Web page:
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Shipping organisations decry overbearing regulation

BIMCO, ECSA, Intertanko and Intercargo take the fight over regulation to Athens during the Capital Link conference at Posidonia, complaining that the shipping industry has become legislative guinea pig, denigrated by European politicians and targeted owing to a lack of political weight

Shipping industry has been unfairly targeted for over-zealous eco-regulations, Posidonia Week hears

POSIDONIA Week is almost notorious for its festivities, but Monday’s conversation raised a flashpoint when the topic of environmental regulation came up.

Amid a flurry of incoming rules, including the 2020 sulphur cap and the ballast water management convention, the Greek leaders of the European Community Shipowners’ Associations, Intercargo, Intertanko and BIMCO, protested at the unfair targeting of the shipping industry.

Although the group were adamant they were not backing down from regulatory commitments, the organisation chiefs issued their complaints in front of International Maritime Organization secretary-general Kitack Lim, who earlier reiterated there will be no change in the 2020 implementation date.

Addressing the IMO’s delegates, Intercargo chairman John Platsidakis questioned whether they had received commitments from refineries that they will have sufficient low sulphur fuels by 2020, a recurring concern shared by shipowners and operators.

“My understanding is that if you press the refineries, there is a political cost. But if you do so on tramp shipping there is none. Because tramp shipping appears to be almost stateless and the political value or the political weight of tramp shipping is very low,” he said.

Mr Platsidakis added that consumers are either ignorant of, or cannot know of, the contribution of the very efficient contribution of the shipping market.

“It is the charterers who, at the end of the day, will have to provide the ships with the appropriate bunkers. But so far we have heard so little from them,” he said.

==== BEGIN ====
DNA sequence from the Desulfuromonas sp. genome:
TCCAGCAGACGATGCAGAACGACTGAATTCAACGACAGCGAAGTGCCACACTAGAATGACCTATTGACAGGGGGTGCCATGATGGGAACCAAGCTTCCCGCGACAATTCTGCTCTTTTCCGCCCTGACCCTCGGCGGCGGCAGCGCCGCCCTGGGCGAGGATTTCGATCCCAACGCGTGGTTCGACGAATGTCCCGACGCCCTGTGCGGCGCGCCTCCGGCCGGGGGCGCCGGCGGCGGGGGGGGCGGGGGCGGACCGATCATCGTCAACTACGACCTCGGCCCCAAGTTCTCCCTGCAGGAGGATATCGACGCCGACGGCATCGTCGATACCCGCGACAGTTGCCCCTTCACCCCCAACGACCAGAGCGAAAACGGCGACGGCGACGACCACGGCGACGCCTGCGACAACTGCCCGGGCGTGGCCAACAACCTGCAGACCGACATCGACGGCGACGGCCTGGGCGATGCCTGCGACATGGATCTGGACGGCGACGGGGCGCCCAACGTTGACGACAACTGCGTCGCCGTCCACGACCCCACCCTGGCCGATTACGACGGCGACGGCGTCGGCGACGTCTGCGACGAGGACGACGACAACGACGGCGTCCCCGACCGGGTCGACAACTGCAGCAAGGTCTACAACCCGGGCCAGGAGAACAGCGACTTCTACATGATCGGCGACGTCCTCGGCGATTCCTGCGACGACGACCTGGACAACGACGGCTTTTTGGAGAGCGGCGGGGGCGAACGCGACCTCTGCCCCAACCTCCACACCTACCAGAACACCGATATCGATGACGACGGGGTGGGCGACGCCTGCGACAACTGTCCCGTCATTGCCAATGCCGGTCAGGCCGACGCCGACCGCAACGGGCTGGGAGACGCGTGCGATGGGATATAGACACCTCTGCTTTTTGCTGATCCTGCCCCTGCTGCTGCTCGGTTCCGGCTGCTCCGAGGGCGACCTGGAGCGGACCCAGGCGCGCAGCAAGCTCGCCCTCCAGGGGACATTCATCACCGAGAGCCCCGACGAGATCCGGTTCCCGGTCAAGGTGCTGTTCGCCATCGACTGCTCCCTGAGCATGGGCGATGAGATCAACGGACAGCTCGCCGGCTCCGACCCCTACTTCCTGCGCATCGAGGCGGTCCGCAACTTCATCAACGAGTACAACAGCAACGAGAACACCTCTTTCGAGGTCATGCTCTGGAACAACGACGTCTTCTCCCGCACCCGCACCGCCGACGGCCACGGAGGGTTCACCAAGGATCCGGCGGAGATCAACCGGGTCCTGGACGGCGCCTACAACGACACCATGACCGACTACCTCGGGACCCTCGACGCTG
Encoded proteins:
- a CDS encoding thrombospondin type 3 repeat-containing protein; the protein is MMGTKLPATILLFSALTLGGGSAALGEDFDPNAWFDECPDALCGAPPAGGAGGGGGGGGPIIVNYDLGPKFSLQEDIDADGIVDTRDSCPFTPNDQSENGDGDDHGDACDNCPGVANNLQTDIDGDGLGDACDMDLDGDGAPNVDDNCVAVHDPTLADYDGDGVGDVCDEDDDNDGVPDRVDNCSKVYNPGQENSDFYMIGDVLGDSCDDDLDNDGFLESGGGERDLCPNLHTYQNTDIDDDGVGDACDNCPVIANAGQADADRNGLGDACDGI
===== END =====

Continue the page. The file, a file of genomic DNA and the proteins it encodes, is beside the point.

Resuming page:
Likening the advent of scrubbers with a new experimental drug, Intertanko chairman Nikos Tsakos said he did not want shipowners to become guinea pigs for this new drug when the oil refineries can invest part of their profits to provide the actual “medicine”, in this case, low-sulphur fuel oils or distillates.

“I believe that shipowners have been guinea pigs for a very long period of time for all sorts of experimental legislation and this time I do not see anybody really running for that,” he said.

Ecsa chairman Panos Laskaridis turned his anger towards European politicians, claiming that European shipping is the European Union’s most valuable asset, which needs better support from the bloc’s political clan.

“Because of the competitiveness of European fleet and importance of environmental issues we want to ask European politicians to stop denigrating shipping, to stop pointing fingers at shipping and to stand behind shipping, support shipping because after all, it is Europe’s most important international asset,” he said.

BIMCO president Anastasios Papagianopoulos also refuted the idea that shipping organisations try to evade regulation.

“There is no attempt to avoid implementation of the regulations of the IMO,” he said.

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